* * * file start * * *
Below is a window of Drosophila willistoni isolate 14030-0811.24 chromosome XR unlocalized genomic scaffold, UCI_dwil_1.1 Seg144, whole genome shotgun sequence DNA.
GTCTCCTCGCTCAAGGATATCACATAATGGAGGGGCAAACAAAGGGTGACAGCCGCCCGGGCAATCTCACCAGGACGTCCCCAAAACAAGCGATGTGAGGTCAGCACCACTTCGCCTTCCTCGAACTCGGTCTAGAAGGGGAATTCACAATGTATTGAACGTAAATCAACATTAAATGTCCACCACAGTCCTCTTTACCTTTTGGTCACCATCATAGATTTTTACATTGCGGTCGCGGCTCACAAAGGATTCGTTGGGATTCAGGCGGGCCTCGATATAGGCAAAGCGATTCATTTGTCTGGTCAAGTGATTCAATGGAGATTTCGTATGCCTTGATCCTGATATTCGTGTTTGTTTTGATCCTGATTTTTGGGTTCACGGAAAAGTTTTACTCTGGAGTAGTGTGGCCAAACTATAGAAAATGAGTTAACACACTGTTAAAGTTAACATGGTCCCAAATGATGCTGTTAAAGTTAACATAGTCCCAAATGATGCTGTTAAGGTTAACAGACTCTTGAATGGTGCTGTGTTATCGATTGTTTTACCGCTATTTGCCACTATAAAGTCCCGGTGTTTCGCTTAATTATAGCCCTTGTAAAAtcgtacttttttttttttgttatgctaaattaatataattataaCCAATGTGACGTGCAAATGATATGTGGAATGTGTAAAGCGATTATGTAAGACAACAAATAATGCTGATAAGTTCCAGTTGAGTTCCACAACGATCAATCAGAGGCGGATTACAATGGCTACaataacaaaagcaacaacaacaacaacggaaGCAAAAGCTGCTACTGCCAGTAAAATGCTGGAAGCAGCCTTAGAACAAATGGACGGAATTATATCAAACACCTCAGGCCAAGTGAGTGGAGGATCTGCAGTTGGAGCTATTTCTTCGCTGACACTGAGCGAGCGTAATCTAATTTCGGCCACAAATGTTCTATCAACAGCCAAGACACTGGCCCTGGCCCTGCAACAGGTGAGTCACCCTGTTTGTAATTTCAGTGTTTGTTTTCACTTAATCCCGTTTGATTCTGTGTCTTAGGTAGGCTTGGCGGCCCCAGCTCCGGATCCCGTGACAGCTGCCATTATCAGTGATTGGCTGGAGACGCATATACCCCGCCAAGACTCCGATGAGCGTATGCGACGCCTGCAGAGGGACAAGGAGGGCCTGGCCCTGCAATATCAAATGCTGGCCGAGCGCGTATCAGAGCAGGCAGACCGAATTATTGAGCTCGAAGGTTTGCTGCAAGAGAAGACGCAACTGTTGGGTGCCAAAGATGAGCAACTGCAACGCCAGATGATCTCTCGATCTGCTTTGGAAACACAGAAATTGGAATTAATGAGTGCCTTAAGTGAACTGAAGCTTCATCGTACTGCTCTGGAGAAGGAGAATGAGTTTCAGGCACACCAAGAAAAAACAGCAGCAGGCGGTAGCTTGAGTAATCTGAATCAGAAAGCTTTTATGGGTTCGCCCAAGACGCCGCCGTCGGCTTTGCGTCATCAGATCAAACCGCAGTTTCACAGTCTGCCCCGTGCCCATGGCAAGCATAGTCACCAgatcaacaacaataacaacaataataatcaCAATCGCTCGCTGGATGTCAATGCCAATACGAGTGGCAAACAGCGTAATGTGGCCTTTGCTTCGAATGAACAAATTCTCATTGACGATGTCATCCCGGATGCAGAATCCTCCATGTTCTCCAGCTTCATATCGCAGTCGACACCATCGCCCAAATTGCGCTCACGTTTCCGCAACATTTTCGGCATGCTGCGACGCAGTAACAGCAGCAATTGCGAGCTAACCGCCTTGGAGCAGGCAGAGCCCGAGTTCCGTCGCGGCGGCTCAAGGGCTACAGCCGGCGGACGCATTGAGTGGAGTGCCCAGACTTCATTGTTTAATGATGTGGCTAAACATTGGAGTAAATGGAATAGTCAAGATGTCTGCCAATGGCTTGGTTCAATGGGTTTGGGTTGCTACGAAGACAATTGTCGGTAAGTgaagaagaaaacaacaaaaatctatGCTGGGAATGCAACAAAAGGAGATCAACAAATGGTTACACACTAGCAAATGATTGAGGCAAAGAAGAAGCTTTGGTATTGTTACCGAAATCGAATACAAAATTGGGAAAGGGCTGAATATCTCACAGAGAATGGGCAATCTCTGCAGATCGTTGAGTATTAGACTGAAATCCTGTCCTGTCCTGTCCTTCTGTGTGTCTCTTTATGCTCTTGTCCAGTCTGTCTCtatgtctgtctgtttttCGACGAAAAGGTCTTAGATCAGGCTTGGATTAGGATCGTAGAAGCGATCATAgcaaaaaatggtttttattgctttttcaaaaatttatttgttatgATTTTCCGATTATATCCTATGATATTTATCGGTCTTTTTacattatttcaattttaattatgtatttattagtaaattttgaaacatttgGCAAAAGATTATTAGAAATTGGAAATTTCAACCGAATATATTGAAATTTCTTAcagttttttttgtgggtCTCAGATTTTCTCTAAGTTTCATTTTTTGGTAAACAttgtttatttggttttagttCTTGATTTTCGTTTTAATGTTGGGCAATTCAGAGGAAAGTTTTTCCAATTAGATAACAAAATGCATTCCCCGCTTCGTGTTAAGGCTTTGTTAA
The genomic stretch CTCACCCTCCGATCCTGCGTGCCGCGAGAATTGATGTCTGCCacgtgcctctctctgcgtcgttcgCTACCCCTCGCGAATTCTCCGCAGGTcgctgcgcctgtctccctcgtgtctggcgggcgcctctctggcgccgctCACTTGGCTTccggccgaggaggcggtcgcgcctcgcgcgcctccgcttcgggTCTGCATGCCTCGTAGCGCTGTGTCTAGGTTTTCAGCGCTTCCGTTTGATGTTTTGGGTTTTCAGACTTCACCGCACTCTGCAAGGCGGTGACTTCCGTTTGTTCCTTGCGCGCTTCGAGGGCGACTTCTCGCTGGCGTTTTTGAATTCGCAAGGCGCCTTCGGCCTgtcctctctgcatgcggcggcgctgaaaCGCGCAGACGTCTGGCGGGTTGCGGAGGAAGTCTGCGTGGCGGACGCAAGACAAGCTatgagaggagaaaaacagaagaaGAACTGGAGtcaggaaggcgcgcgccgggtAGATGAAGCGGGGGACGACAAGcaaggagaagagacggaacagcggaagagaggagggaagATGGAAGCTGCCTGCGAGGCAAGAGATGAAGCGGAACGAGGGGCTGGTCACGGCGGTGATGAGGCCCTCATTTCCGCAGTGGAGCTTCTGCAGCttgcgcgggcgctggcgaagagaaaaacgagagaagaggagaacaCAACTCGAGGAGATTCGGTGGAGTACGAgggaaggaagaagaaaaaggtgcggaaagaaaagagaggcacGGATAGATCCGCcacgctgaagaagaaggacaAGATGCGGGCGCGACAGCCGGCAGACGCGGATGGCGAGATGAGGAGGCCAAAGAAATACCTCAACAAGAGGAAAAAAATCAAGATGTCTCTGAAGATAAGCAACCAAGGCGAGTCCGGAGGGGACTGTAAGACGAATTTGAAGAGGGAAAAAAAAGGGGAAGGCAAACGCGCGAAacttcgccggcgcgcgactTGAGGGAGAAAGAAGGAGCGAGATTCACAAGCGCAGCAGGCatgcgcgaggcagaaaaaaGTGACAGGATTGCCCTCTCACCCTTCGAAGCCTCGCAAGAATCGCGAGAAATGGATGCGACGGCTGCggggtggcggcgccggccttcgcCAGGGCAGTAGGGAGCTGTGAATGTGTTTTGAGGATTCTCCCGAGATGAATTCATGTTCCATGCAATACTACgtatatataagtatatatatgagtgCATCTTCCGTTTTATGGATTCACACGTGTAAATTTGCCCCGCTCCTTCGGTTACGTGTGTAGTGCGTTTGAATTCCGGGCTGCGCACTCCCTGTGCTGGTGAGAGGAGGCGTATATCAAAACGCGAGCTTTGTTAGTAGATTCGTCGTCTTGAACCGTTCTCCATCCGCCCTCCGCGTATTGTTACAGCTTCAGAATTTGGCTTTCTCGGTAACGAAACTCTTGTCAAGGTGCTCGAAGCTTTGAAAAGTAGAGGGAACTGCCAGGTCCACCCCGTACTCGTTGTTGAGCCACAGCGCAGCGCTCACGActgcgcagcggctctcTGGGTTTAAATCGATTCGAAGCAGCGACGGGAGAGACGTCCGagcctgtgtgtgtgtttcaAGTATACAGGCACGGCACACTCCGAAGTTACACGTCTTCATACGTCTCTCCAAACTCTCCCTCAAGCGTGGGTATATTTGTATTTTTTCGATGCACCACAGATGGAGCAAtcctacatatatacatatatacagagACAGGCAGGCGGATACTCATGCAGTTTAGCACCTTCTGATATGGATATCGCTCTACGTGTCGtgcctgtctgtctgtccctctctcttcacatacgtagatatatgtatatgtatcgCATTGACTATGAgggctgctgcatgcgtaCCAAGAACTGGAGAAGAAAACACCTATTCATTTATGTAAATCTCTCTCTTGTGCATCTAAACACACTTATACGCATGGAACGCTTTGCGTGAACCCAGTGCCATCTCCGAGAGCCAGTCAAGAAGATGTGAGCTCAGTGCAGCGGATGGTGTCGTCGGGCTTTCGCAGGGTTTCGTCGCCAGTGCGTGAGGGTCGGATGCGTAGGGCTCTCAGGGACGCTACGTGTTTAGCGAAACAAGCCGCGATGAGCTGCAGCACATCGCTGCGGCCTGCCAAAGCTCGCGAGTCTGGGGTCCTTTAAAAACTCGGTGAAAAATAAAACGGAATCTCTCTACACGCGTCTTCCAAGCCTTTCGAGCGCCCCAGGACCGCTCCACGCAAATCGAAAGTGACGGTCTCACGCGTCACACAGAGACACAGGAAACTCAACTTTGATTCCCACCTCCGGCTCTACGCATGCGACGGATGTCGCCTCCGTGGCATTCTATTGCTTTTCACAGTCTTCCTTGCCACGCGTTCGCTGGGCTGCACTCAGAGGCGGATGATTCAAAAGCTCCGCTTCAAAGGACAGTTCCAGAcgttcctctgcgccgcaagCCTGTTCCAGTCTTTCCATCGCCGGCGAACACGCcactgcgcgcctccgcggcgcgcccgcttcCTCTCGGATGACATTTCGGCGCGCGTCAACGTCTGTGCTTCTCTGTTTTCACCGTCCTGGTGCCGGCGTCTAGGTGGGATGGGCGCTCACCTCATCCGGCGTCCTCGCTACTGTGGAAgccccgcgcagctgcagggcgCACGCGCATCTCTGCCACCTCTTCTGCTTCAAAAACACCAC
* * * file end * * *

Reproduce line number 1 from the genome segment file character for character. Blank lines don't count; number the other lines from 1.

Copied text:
Below is a window of Drosophila willistoni isolate 14030-0811.24 chromosome XR unlocalized genomic scaffold, UCI_dwil_1.1 Seg144, whole genome shotgun sequence DNA.